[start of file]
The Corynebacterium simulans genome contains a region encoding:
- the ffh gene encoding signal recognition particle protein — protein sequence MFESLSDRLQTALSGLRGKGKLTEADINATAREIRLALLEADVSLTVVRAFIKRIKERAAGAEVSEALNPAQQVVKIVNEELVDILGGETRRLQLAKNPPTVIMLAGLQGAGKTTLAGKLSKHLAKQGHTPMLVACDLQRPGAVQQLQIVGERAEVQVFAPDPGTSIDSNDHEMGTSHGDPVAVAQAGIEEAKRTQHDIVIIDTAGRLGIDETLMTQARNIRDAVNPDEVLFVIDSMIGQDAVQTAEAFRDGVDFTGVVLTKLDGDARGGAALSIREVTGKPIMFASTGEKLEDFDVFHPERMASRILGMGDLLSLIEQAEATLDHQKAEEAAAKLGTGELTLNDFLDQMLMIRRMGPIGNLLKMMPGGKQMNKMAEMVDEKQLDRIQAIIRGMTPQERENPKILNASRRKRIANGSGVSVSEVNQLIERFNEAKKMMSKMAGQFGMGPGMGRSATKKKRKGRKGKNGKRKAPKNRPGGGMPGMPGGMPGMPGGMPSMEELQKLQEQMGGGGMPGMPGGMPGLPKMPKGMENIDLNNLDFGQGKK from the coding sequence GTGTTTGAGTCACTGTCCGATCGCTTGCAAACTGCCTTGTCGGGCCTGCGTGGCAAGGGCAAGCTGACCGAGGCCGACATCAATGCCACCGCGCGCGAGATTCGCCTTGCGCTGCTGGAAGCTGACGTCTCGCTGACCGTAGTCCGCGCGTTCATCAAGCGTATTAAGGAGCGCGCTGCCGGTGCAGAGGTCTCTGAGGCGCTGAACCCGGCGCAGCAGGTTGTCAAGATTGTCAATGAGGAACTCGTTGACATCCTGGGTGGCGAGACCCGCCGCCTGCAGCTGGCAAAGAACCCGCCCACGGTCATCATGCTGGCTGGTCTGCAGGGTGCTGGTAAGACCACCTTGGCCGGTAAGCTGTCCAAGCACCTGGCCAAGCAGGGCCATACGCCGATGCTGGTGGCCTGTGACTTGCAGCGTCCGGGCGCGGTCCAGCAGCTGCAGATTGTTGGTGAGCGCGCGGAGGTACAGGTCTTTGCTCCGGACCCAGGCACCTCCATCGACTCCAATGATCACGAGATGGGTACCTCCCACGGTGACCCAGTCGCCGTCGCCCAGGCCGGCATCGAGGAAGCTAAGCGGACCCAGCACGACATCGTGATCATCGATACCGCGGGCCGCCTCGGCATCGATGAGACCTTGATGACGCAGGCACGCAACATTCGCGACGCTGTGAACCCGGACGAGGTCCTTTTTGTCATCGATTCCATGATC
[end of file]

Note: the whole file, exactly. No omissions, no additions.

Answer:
The Corynebacterium simulans genome contains a region encoding:
- the ffh gene encoding signal recognition particle protein — protein sequence MFESLSDRLQTALSGLRGKGKLTEADINATAREIRLALLEADVSLTVVRAFIKRIKERAAGAEVSEALNPAQQVVKIVNEELVDILGGETRRLQLAKNPPTVIMLAGLQGAGKTTLAGKLSKHLAKQGHTPMLVACDLQRPGAVQQLQIVGERAEVQVFAPDPGTSIDSNDHEMGTSHGDPVAVAQAGIEEAKRTQHDIVIIDTAGRLGIDETLMTQARNIRDAVNPDEVLFVIDSMIGQDAVQTAEAFRDGVDFTGVVLTKLDGDARGGAALSIREVTGKPIMFASTGEKLEDFDVFHPERMASRILGMGDLLSLIEQAEATLDHQKAEEAAAKLGTGELTLNDFLDQMLMIRRMGPIGNLLKMMPGGKQMNKMAEMVDEKQLDRIQAIIRGMTPQERENPKILNASRRKRIANGSGVSVSEVNQLIERFNEAKKMMSKMAGQFGMGPGMGRSATKKKRKGRKGKNGKRKAPKNRPGGGMPGMPGGMPGMPGGMPSMEELQKLQEQMGGGGMPGMPGGMPGLPKMPKGMENIDLNNLDFGQGKK from the coding sequence GTGTTTGAGTCACTGTCCGATCGCTTGCAAACTGCCTTGTCGGGCCTGCGTGGCAAGGGCAAGCTGACCGAGGCCGACATCAATGCCACCGCGCGCGAGATTCGCCTTGCGCTGCTGGAAGCTGACGTCTCGCTGACCGTAGTCCGCGCGTTCATCAAGCGTATTAAGGAGCGCGCTGCCGGTGCAGAGGTCTCTGAGGCGCTGAACCCGGCGCAGCAGGTTGTCAAGATTGTCAATGAGGAACTCGTTGACATCCTGGGTGGCGAGACCCGCCGCCTGCAGCTGGCAAAGAACCCGCCCACGGTCATCATGCTGGCTGGTCTGCAGGGTGCTGGTAAGACCACCTTGGCCGGTAAGCTGTCCAAGCACCTGGCCAAGCAGGGCCATACGCCGATGCTGGTGGCCTGTGACTTGCAGCGTCCGGGCGCGGTCCAGCAGCTGCAGATTGTTGGTGAGCGCGCGGAGGTACAGGTCTTTGCTCCGGACCCAGGCACCTCCATCGACTCCAATGATCACGAGATGGGTACCTCCCACGGTGACCCAGTCGCCGTCGCCCAGGCCGGCATCGAGGAAGCTAAGCGGACCCAGCACGACATCGTGATCATCGATACCGCGGGCCGCCTCGGCATCGATGAGACCTTGATGACGCAGGCACGCAACATTCGCGACGCTGTGAACCCGGACGAGGTCCTTTTTGTCATCGATTCCATGATC